Bed Bath & Beyond is seeking a $375 million loan to accumulate cash and help pay down debt, The Wall Street Journal previously reported. In June, the company said sales for the current quarter were down 20% from a year earlier.

The decision of individual investors is the latest twist in the meme craze which has lasted far longer than many professional investors and analysts could have predicted. Some individual investors say they have good reason to believe the stock will rebound.

Many also continue to hold on to what they believe will be massive short squeezea phenomenon that occurs when a stock rises so much that investors who bet against it are forced to buy back shares, causing the stock to rise even more.

Right now, those betting on stocks face an uphill battle.

On Friday, the selloff that affected Bed Bath & Beyond spread to other meme stocks, with GameStop losing 3.8%, AMC Entertainment falling 6.6% and

Coinbase Global Inc.

shedding 11%. The S&P 500 ended down 1.3%.

The data also shows that pressure from short sellers continues to increase.

About half of Bed Bath & Beyond’s shares that were available for trading Friday afternoon were shorted, according to Igor Dushanovsky, head of forecast analysis at S3 Partners, a technology and data analytics firm.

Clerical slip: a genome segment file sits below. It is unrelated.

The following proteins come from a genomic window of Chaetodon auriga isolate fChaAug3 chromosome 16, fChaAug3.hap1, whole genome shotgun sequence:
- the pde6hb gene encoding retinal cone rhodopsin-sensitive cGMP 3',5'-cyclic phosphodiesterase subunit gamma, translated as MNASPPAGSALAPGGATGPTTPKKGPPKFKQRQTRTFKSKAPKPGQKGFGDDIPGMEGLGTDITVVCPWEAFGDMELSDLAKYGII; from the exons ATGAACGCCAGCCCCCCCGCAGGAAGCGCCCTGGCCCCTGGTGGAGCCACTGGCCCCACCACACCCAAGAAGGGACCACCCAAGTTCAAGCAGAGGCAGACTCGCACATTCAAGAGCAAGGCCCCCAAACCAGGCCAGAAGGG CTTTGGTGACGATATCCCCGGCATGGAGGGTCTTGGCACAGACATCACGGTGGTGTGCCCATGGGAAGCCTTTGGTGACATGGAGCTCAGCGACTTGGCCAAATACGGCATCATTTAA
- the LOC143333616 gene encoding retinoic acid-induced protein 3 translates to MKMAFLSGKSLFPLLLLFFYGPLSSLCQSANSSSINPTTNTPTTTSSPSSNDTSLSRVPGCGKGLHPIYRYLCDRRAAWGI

“It’s been a rollercoaster week,” Mr. Dusaniwski said in an email, noting that the value of short sellers’ positions fell by hundreds of millions of dollars in the first half of the week, only to jump by hundreds of millions of dollars on Thursday and Friday.

Wall Street analysts also warn that shareholders may be in for more pain.

Wedbush Securities analyst Seth Basham said he believes shares of Bed Bath & Beyond should trade around $5 — 55% below where they closed on Friday. He cut his rating on the stock to “underperform” from “neutral” in a note after Mr. Cohen announced plans to sell his stake publicly on Wednesday.

Even if the company succeeds in achieving goals such as fixing its inventory and supply chain problems, its stock has risen so much that the risk-reward ratio for investors remains “disproportionately skewed downward,” Mr. Basham added.

Shares of Bed Bath & Beyond are still up 122% for the quarter, compared with the S&P 500, which is up 12%.

Wells Fargo analyst Zachary Fadem, who covers Bed Bath & Beyond, maintained a $3 price target on the stock — 73% below the price it closed on Friday.

Among Mr. Fadem’s concerns: Traffic at Bed Bath & Beyond stores and Web traffic to its site appear to be slowing. The company is also in a financially vulnerable position. It is working with outside advisers to try to strengthen its balance sheet.

“We believe the writing is on the wall that BBBY stock has once again become disconnected from economic reality,” Mr. Fadem said in a note.

There could be more pain for Bed Bath & Beyond shareholders, Wall Street analysts warn.


Michael M. Santiago/Getty Images

Write to Akane Otani at [email protected] and Caitlin McCabe c [email protected]